The world is full of sharp disparities between the privileged and those struggling for access: access to good work, to knowledge, to the means to pursue their calling and preserve their communities. Around the world, dedicated people are using technology to close that gap. Technology that is literally out of this world.
Building a Better Future in Africa
In the United Kingdom, they are building a better future for students in Africa. The University of Leeds and Goonhilly Earth Station in Cornwall are working with the South African Radio Astronomy Observatory to teach high-tech skills to African youth. The project, called Development in Africa with Radio Astronomy, is also supported by the UK Space Agency, Oxford and other British universities. It began as a research project – rebuilding an old satellite antenna as a radio telescope. Today, it is an award-winning international collaboration between science and industry.
Since its founding, the DARA project has trained 140 students in the technologies of radio astronomy and has another 120 in the queue. The goal is to give students skills, confidence and a passion they can bring home – to finish their own astronomy projects, to get good jobs, to launch businesses and inspire their communities to reach for the stars.
Digital Connectivity in the Developing World
In the developed world, we take digital connectivity for granted. For more than four billion people around the world, online access remains a luxury far beyond reach. That causes people to leave places like East Timor and the Solomon Islands in search of a better future, while the place they call home slips further and further behind.
But across Asia, things are looking up. Way up. For the first time, affordable broadband is coming to the Pacific and the rural stretches of Asia, thanks to satellite. A company called Kacific is providing high-speed internet and easy-to-use ground equipment to local service providers across the region. These small businesses become stakeholders in their islands’ future and help stop brain drain. Kacific began service using existing satellite capacity in the region. When it launches its new satellite next year, the digital gap will begin to close in earnest.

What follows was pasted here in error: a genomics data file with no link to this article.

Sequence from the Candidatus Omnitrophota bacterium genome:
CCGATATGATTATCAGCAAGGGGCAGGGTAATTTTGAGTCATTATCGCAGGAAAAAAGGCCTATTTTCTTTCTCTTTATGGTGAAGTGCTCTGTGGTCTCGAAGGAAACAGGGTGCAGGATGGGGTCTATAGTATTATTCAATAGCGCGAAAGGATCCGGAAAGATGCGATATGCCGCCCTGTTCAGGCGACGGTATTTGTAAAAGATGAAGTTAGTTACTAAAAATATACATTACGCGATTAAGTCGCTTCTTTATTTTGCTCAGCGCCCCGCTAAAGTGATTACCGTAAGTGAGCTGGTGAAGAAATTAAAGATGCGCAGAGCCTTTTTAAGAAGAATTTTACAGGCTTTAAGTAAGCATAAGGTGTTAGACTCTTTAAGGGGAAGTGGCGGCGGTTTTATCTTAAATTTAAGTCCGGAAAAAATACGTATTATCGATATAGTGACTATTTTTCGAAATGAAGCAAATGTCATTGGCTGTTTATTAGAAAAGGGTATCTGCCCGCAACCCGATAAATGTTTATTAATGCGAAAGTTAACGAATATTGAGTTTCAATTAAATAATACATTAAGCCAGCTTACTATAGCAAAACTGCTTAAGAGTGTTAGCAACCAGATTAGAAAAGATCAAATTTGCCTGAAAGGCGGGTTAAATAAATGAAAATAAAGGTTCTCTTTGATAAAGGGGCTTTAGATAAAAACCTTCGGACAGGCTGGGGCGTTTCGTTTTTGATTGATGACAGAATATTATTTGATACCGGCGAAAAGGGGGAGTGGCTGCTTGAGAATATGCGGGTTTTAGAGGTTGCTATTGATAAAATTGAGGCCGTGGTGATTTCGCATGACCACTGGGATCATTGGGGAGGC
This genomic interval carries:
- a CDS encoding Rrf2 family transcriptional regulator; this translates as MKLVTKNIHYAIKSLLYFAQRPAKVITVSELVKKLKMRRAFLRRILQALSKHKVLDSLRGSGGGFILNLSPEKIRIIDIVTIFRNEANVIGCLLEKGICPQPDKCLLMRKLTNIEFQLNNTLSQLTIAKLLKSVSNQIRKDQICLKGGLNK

Disaster Relief via Satellite
And when natural disaster strikes, satellites get people out of harm’s way. When a volcano erupted in the Pacific nation of Vanatau, it was coordination over satellite that made it possible to evacuate 10,000 people from the disaster zone.
That kind of coordination does not happen by accident. In 2018, two industry associations and the world’s top satellite operators reached agreement with the United Nations World Food Programme to help the world respond faster to disaster. The Crisis Connectivity Charter commits the partners to pre-position satellite equipment in countries at high risk for disaster, train users and give priority for satellite access to humanitarian agencies. It is an agreement to share the burden of disaster – and the savings in suffering, in human life, in economic loss will be almost too great to count.
These are companies and organizations dedicated to close the gap running down the center of the world. They are winners of the 2Better Satellite World Awards from Space & Satellite Professionals International, and because of them, things are looking up. Way up.
Produced for SpaceNews by Space & Satellite Professionals International
See more stories and videos of satellite making a better world at www.bettersatelliteworld.com.